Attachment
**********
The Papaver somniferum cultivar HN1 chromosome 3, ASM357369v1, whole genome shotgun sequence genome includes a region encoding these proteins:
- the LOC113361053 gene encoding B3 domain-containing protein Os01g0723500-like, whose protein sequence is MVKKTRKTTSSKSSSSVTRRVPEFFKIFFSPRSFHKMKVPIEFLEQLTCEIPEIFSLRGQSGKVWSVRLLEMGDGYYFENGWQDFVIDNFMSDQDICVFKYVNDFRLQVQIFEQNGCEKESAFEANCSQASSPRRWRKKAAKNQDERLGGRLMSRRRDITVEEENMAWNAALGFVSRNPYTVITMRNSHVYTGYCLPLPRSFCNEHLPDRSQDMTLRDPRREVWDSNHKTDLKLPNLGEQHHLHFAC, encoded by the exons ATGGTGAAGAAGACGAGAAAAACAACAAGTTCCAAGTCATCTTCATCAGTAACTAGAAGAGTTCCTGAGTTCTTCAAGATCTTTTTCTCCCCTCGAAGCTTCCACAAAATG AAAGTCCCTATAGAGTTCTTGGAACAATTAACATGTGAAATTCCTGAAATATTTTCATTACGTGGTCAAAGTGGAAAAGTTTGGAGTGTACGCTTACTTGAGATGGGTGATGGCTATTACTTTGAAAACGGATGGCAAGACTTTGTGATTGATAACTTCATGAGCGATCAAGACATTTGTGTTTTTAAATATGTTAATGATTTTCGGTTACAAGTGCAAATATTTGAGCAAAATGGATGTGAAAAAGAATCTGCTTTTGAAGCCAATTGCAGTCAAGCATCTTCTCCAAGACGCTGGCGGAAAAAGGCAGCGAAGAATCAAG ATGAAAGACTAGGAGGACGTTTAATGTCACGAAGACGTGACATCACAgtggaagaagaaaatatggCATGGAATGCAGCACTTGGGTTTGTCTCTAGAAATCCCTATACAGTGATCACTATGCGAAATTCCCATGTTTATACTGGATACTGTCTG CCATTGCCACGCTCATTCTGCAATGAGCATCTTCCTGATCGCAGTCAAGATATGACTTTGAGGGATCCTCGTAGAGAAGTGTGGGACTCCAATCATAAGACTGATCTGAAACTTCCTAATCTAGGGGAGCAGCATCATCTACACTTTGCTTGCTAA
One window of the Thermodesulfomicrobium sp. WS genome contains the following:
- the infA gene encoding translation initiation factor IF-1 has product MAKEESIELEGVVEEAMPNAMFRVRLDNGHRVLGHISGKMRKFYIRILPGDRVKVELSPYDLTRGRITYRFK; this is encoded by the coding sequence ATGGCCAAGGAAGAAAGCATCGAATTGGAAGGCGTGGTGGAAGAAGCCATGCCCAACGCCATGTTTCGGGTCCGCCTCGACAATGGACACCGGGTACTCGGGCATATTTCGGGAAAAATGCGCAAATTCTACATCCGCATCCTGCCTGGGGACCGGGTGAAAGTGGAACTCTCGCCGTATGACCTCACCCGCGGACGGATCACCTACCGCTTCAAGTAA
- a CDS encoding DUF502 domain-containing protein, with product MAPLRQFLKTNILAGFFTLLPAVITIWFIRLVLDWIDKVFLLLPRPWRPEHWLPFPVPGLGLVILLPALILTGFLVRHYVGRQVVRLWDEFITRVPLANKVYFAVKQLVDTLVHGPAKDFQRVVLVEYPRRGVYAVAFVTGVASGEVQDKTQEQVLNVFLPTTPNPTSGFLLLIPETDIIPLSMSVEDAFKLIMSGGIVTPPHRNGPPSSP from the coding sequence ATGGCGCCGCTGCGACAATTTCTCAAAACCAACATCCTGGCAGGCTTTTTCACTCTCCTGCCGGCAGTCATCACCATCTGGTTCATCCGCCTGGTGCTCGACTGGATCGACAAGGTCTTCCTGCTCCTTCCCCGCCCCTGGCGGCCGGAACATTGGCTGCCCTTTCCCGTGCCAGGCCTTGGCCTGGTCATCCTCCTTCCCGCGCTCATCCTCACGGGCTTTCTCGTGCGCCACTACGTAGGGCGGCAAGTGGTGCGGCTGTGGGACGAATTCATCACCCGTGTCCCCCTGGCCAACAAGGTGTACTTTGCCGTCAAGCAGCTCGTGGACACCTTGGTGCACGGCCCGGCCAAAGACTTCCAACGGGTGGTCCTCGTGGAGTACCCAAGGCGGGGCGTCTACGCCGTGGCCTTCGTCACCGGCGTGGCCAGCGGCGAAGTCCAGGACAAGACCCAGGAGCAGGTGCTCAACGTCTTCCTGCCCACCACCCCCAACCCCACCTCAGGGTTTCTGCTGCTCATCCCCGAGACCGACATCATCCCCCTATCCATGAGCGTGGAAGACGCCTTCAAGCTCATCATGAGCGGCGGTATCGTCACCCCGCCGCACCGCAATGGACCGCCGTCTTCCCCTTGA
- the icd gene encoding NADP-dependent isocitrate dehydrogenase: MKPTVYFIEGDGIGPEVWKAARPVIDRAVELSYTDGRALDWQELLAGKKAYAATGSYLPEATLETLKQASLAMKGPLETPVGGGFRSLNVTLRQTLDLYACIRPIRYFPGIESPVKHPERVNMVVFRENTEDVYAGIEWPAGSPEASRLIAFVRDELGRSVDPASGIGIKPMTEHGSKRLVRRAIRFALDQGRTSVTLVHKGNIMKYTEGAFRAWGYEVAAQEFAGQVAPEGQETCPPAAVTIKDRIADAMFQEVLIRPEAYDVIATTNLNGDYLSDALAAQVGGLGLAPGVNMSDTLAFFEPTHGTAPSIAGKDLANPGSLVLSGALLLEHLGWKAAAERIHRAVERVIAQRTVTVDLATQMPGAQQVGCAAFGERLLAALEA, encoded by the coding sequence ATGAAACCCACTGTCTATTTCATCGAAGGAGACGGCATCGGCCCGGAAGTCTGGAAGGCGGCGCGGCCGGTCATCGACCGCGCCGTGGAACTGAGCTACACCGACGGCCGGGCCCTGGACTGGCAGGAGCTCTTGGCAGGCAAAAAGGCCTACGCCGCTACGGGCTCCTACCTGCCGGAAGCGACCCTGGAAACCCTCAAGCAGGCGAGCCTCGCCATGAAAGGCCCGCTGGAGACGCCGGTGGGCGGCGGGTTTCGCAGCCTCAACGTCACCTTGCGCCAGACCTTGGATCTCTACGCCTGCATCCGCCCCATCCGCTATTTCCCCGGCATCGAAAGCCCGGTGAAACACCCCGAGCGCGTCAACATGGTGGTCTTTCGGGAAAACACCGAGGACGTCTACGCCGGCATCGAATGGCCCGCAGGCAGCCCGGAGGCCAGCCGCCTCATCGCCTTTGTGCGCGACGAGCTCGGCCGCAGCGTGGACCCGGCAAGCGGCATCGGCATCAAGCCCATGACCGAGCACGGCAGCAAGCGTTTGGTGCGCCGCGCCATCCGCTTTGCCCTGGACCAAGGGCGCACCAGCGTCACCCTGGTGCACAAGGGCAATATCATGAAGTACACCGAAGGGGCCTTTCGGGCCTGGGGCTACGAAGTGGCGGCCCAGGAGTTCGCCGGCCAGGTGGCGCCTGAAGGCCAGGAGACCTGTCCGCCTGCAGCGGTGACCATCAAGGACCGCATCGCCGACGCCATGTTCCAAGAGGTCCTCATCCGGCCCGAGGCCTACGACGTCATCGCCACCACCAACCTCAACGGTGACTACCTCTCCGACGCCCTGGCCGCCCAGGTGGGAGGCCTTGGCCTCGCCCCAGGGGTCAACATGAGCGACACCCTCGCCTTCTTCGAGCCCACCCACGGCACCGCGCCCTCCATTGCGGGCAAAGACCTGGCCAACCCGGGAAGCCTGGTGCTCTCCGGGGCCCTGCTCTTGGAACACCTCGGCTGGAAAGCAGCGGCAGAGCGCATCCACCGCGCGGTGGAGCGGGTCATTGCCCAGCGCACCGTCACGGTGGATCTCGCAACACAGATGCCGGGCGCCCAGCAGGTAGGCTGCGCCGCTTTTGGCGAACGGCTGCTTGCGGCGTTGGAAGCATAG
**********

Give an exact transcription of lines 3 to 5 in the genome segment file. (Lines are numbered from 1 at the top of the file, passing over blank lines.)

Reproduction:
One window of the Thermodesulfomicrobium sp. WS genome contains the following:
- the infA gene encoding translation initiation factor IF-1 has product MAKEESIELEGVVEEAMPNAMFRVRLDNGHRVLGHISGKMRKFYIRILPGDRVKVELSPYDLTRGRITYRFK; this is encoded by the coding sequence ATGGCCAAGGAAGAAAGCATCGAATTGGAAGGCGTGGTGGAAGAAGCCATGCCCAACGCCATGTTTCGGGTCCGCCTCGACAATGGACACCGGGTACTCGGGCATATTTCGGGAAAAATGCGCAAATTCTACATCCGCATCCTGCCTGGGGACCGGGTGAAAGTGGAACTCTCGCCGTATGACCTCACCCGCGGACGGATCACCTACCGCTTCAAGTAA
- a CDS encoding DUF502 domain-containing protein, with product MAPLRQFLKTNILAGFFTLLPAVITIWFIRLVLDWIDKVFLLLPRPWRPEHWLPFPVPGLGLVILLPALILTGFLVRHYVGRQVVRLWDEFITRVPLANKVYFAVKQLVDTLVHGPAKDFQRVVLVEYPRRGVYAVAFVTGVASGEVQDKTQEQVLNVFLPTTPNPTSGFLLLIPETDIIPLSMSVEDAFKLIMSGGIVTPPHRNGPPSSP from the coding sequence ATGGCGCCGCTGCGACAATTTCTCAAAACCAACATCCTGGCAGGCTTTTTCACTCTCCTGCCGGCAGTCATCACCATCTGGTTCATCCGCCTGGTGCTCGACTGGATCGACAAGGTCTTCCTGCTCCTTCCCCGCCCCTGGCGGCCGGAACATTGGCTGCCCTTTCCCGTGCCAGGCCTTGGCCTGGTCATCCTCCTTCCCGCGCTCATCCTCACGGGCTTTCTCGTGCGCCACTACGTAGGGCGGCAAGTGGTGCGGCTGTGGGACGAATTCATCACCCGTGTCCCCCTGGCCAACAAGGTGTACTTTGCCGTCAAGCAGCTCGTGGACACCTTGGTGCACGGCCCGGCCAAAGACTTCCAACGGGTGGTCCTCGTGGAGTACCCAAGGCGGGGCGTCTACGCCGTGGCCTTCGTCACCGGCGTGGCCAGCGGCGAAGTCCAGGACAAGACCCAGGAGCAGGTGCTCAACGTCTTCCTGCCCACCACCCCCAACCCCACCTCAGGGTTTCTGCTGCTCATCCCCGAGACCGACATCATCCCCCTATCCATGAGCGTGGAAGACGCCTTCAAGCTCATCATGAGCGGCGGTATCGTCACCCCGCCGCACCGCAATGGACCGCCGTCTTCCCCTTGA